The other faces of Alsace

The other faces of Alsace

by Great British Chefs 12 October 2015

Beyond the more famous Riesling and Pinot grapes produced in the region, the landscape of Alsace also supports several other grape varieties that play an important part in the area’s culture of vineyards and producers.

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Great British Chefs is a team of passionate food lovers dedicated to bringing you the latest food stories, news and reviews.

Great British Chefs is a team of passionate food lovers dedicated to bringing you the latest food stories, news and reviews.

However famous the chef and restaurant are, or the striker and their football team, making things work seamlessly is almost always a team effort. As well as the famous names such as Riesling, Gewurztraminer, or Pinot Gris in Alsace, there are a number of other grapes that help to support the wineries and restaurants of Alsace, playing minor, but also important roles in keeping the traditions in the kitchens, cellars and vineyards alive.

Grape growers in Alsace have been tending to vines on these slopes for many hundreds of years, and while consumer tastes, technologies and even the climate may change, this variety continues to this day. This has been incorporated into the rules and traditions of the Appellation d’Origine Protégée of Alsace to allow a range of grapes to be grown, but specifying certain production details to give consumers a high degree of confidence in the final product.

Here are some of the other varieties grown, or names of permitted blends, that can be found in Alsace.

Grapes produced in Alsace

Auxerrois - While this grape is rarely seen on wine labels on its own, it is still widely planted. Instead it is very much present in wines labelled as “Pinot Blanc”, because it can soften the acidity of the former, and add extra roundness to make the wine more approachable when young. It can also be found in the blends of many Crémant d’Alsace sparkling wines.

Muscat – Although not very widely planted (representing only around 2% of grapes grown), this is one of the ‘Noble Grapes’ of Alsace and also to be found in the Grand Cru vineyards.

This unusual wine is really quite delicate and dry, yet it smells amusingly “grapey” (one of the few wines that actually does smell of grapes in fact) and therefore suggests it might almost be sweet. In reality, wines from this grape are nearly always bone dry in Alsace. It should be enjoyed cold, fresh and youthful, where its impressive aromas make it an engaging aperitif. It is a splendid partner for white asparagus.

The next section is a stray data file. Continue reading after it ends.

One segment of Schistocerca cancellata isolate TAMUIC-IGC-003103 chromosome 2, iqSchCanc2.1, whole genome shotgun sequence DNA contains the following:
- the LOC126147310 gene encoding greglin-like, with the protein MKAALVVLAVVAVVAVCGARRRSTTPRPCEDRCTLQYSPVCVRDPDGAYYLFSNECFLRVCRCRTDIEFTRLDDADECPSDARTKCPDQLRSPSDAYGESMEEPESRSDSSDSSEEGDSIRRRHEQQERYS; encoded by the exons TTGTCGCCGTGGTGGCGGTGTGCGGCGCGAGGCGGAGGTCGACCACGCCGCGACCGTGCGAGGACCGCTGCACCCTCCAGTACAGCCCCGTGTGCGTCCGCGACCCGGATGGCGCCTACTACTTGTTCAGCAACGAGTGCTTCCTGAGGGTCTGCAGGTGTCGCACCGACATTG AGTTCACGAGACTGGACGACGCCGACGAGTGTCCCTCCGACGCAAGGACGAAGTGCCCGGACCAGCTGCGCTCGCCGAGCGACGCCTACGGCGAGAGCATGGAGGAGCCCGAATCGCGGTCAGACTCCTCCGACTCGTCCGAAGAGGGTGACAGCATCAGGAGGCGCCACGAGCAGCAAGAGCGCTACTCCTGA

Sylvaner – Another fairly rare grape to see on its own, but not impossible to find if you are a keen explorer of specialist wine shops. Sylvaner is somewhat similar in style to its more famous peer, Riesling, with good fresh acidity and the ability to age and develop a honeyed note. However, the grape is rather demanding and needs a good site and warm vintage to mature fully, so it has fallen a little out of favour as a wine to bottle on its own.

This freshness and a hint of honeyed fruit can make it a very good match for pork, ham and fatty bacon, or a classic onion tart, or more delicately spiced Asian dishes.

Klevener de Heiligenstein - Possibly the rarest of the “other” grapes because this has to be grown only in specific areas of Alsace. This pink skinned cousin to Gewurztraminer, also known as Savagnin Rosé in other regions, is planted around the commune of Heiligenstein in central Alsace.

Klevener de Heiligenstein, is less aromatic than Gewurztraminer, but higher in acidity. It shares similar tastes of lychees and citrus fruit, and white floral aromas, but without the intensity of the more famous and widely planted Gewurztraminer.

Only 5 communes may bottle this wine variety today, but it appears that existing vineyards may not be replanted, so the name may eventually disappear.

Note: This should not be confused with ‘Klevner’ (without the second “e” which is another name for Pinot Blanc), but is a different grape altogether.

Chasselas – A rare sight in Alsace, this grape is not very aromatic, so can appear rather dull at first, but it can add good freshness to “Edelzwicker” blends, and if you do find a bottle labelled with this grape, you will notice its crisp, clean style.


Edelzwicker - This blend’s name literally means 'noble mixture' but while it implies a link with the ‘Noble Varieties’ it can in fact be a blend of any of the permitted white varieties and is usually used for blends of Chasselas, Sylvaner and Pinot Blanc. In general this is simple quaffing wine.

Gentil - This is a higher designation for blends. In order to use it, winemakers are required to include a minimum of 50% from the noble grapes (Riesling, Pinot Gris, Gewurztraminer and Muscat) while the rest can be made from any other permitted grape. Some top producers in Alsace will use this designation for “easy” wines that allow those who are new to Alsace to experience the range of flavours from the region in one harmoniously balance package. This is a great wine to match stronger flavoured seafood dishes such as lobster or bouillabaisse or a broad range of cheeses, or to pair with Thai cuisine.

Further reading

In this series we are exploring the region of Alsace and its main grape varieties in better detail so you can identify the right match for your particular occasion.

For further information visit the detailed site about Alsace wines, food, tourism and history at which also includes recipes and food matching suggestions.

Finally, once you start to explore the many fantastic wines, it is worth recording your experiences to make it easier to remember and find your favourites. Alsace Wines have created a bespoke app to help all wine and food lovers to do this, so install ‘WineShare’ today to record and share your experiences.